‘Why is this body still lying here?’

Marine from Russia’s Vladivostok shares thoughts about the war in Ukraine

‘Why is this body still lying here?’
155th naval infantry brigade assault landing, Klerk training ground, Primorsky region. Photo: Russian Defence Ministry

What changed after the infamous letter of Russian marines to Primorsky region Governor Kozhemyako? What happened to commanders that the service members complained about? Do Russian military personnel have days off? A 155th naval infantry brigade marine answers these questions and more. He is on the frontlines right now.

What happened

In November, Russian “war correspondents” and media disseminated a letter written by members of the 155th Guard Naval Infantry Brigade of the Pacific Ocean Fleet to the Primorsky regional governor.

This detachment is considered to be an elite one, very strict selection criteria are applied to join it. The brigade is stationed in Vladivostok, while Governor Oleg Kozhemyako supports the “special military operation” and Primorsky regional military: he travels to the frontlines and training grounds and sends aid. That is why the letter was sent to him.

The marines blamed their inept command for terrible casualties in Pavlivka, Donbas (300 people killed, wounded, and missing in 4 days). They particularly pointed the finger at General Rustam Muradov (placed in command of the Eastern Military District in early October) and Sukhrab Akhmedov (was in command of the coastal defence troops). The fighters wrote that they are branded as “meat”, while military operations are conducted to win awards for commanders.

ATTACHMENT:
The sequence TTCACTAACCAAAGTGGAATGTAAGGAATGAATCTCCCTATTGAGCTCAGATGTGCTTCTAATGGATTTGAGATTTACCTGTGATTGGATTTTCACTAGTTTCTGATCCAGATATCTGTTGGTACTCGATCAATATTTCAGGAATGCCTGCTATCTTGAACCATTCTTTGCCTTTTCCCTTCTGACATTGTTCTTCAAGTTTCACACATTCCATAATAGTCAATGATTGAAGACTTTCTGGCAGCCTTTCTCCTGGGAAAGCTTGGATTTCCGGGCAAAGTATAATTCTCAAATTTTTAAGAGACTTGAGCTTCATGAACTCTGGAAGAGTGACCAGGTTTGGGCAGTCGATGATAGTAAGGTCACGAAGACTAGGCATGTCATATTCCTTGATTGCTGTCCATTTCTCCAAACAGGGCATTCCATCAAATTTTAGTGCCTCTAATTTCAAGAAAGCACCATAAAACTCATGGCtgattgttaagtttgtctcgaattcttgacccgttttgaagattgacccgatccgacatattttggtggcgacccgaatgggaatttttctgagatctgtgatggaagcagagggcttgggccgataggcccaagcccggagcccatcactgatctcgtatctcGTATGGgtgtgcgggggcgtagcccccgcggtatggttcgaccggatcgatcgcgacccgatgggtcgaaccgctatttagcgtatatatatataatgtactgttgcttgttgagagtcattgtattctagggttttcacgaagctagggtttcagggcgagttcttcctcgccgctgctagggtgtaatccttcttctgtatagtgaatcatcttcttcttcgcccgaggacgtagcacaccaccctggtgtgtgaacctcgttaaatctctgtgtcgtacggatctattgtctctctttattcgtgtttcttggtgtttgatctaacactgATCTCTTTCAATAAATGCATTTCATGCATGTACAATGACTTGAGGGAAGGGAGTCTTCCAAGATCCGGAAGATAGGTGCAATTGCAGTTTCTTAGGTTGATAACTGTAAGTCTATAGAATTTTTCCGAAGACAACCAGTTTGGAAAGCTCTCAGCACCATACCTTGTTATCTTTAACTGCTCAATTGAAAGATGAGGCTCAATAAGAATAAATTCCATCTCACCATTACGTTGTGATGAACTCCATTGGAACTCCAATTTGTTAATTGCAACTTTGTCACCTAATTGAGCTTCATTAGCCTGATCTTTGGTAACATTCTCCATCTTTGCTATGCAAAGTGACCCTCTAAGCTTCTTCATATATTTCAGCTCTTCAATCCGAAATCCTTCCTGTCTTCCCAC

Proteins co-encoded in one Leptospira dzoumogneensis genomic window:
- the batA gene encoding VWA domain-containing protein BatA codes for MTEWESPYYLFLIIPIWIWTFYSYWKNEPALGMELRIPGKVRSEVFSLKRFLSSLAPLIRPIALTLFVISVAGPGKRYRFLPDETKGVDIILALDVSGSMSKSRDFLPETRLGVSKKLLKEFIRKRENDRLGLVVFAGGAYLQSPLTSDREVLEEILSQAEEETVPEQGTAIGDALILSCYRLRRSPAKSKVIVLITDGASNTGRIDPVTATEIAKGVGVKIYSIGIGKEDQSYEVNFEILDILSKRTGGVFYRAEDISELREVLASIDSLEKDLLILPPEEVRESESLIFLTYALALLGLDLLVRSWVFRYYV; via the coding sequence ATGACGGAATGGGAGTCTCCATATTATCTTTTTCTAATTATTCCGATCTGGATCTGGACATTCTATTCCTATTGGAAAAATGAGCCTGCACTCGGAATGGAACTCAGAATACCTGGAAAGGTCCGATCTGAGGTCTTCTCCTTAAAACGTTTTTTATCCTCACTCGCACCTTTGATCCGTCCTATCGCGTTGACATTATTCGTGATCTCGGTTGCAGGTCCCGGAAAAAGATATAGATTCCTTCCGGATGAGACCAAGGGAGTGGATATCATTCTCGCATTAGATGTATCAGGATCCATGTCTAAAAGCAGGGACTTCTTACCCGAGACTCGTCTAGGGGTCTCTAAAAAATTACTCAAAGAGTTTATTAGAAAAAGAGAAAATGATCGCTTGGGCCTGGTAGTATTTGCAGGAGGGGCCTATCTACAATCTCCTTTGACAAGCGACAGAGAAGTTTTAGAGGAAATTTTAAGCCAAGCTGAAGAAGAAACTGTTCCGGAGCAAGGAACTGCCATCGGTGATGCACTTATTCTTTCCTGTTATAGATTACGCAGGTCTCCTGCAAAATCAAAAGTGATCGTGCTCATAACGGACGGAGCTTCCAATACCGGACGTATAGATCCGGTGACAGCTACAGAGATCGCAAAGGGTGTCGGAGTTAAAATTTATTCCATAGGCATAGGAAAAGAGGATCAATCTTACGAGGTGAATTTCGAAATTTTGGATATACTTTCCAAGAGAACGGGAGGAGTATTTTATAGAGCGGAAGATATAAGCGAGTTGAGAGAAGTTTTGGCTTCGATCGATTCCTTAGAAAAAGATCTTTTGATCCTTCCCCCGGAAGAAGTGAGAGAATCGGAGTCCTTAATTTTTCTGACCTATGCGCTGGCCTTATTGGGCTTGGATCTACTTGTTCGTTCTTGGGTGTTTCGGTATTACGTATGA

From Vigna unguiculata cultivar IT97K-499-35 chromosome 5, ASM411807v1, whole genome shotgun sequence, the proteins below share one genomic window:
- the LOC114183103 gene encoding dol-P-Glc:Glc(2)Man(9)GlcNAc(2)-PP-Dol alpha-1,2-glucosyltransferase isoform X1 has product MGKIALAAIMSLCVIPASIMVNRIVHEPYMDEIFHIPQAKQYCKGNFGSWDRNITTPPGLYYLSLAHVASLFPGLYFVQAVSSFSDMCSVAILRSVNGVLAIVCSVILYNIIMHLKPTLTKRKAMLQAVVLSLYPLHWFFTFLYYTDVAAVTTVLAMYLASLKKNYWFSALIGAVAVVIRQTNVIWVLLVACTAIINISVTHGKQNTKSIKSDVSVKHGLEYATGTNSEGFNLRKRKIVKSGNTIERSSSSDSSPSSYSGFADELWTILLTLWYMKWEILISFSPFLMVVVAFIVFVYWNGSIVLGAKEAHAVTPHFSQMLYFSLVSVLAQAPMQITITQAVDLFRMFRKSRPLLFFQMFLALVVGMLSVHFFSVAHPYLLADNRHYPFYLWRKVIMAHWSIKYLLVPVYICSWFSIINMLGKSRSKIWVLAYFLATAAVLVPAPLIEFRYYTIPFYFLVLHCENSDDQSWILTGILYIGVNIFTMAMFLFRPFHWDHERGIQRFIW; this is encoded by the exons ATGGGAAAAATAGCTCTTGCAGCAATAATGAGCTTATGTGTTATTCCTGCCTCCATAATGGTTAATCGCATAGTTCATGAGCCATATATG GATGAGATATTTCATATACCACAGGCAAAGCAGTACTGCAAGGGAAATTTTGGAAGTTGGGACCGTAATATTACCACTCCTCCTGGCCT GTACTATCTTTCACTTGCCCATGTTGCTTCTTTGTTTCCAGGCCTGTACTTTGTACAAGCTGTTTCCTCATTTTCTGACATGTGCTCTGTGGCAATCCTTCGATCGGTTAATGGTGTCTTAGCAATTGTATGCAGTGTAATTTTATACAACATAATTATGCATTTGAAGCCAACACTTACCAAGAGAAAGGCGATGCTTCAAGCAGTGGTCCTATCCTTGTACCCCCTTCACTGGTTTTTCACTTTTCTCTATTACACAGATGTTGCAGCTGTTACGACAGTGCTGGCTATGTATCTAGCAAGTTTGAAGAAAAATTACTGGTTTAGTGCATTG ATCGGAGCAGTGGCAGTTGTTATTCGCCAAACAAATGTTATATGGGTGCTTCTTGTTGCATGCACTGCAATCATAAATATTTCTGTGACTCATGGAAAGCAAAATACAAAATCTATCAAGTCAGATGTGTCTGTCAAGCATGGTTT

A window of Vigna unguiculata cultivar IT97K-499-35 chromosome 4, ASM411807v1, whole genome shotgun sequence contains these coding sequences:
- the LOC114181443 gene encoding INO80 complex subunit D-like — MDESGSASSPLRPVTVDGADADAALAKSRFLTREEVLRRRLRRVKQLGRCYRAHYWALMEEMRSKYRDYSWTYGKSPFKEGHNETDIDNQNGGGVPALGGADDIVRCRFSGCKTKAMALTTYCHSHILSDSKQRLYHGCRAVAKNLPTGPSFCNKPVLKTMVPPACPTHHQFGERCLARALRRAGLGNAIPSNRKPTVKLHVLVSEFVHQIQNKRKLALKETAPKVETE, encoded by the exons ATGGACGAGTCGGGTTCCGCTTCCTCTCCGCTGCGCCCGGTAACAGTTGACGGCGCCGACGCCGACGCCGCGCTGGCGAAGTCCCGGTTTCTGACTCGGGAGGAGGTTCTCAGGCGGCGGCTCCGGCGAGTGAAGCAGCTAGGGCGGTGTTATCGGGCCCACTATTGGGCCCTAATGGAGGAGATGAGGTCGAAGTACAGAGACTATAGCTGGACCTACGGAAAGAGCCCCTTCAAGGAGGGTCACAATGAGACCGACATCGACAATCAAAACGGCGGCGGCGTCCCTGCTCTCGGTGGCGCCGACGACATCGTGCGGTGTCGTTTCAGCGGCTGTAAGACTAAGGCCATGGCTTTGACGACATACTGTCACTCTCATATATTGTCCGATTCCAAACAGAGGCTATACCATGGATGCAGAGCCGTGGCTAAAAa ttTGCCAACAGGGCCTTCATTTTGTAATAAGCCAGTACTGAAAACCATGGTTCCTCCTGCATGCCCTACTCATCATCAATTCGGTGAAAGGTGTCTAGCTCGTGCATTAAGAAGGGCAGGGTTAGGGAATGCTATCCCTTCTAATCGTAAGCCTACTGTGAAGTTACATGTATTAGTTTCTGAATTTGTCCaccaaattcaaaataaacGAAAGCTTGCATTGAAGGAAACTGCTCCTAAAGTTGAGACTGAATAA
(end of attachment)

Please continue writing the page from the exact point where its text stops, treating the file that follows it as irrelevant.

Novaya Gazeta Europe contacted a private of the 155th Guard Naval Infantry Brigade’s assault combat battalion. The editor’s office has learnt his name, rank, and location.


Personnel treatment

The fighters do not doubt the authenticity of the letter unlike the Defence Ministry, which refuted the facts laid out in this appeal. Novaya-Europe was told by the private that many of his comrades-in-arms decided to quit the army because of their commanders and their distrust for the military personnel (particularly, the data obtained by intelligence near one of the villages — this is the reason the marines sustained huge losses in early March). Those who decided to quit were labelled as “deserters” and “prone to betrayal” in their military documents.

“When I left the frontline again, I saw for myself that the letter about Pavlivka was definitely not a fake. I heard about it first-hand from the people who were on the frontlines. Why are opinions different about Pavlivka? There are people who were on the frontline and there are those who were part of some evacuation team. If you call the latter, they say it’s all good. But the guys who saw everything with their own eyes wrote the letter.”

Colonel Sukhrab Akhmedov. Photo:  Taifun all-Russia marine NGO

Colonel Sukhrab Akhmedov. Photo: Taifun all-Russia marine NGO

ё“The news emerged that [commander of the coastal defence troops Colonel Sukhrab] Akhmedov was going to be removed from his position and our information suggests that he will be promoted. It means that there’s a chance that [brigade commander Colonel Mikhail] Gudkov can be ousted as well. He seems to be also apparently considered for a promotion. Well yeah, Pavlivka was captured after all. There were losses but no one gives a **** about them because we still captured Pavlivka. Therefore, they get awards and regalia for it.”

“The battalion has been reinforced 7 times already. There are very few contract soldiers, the main source is volunteers and draftees.”

“Commanders seem to have no qualms about sending people on suicide missions. They need to get a Hero [of Russia] star [award] and a general star [rank], the rest will be forgotten in the war.”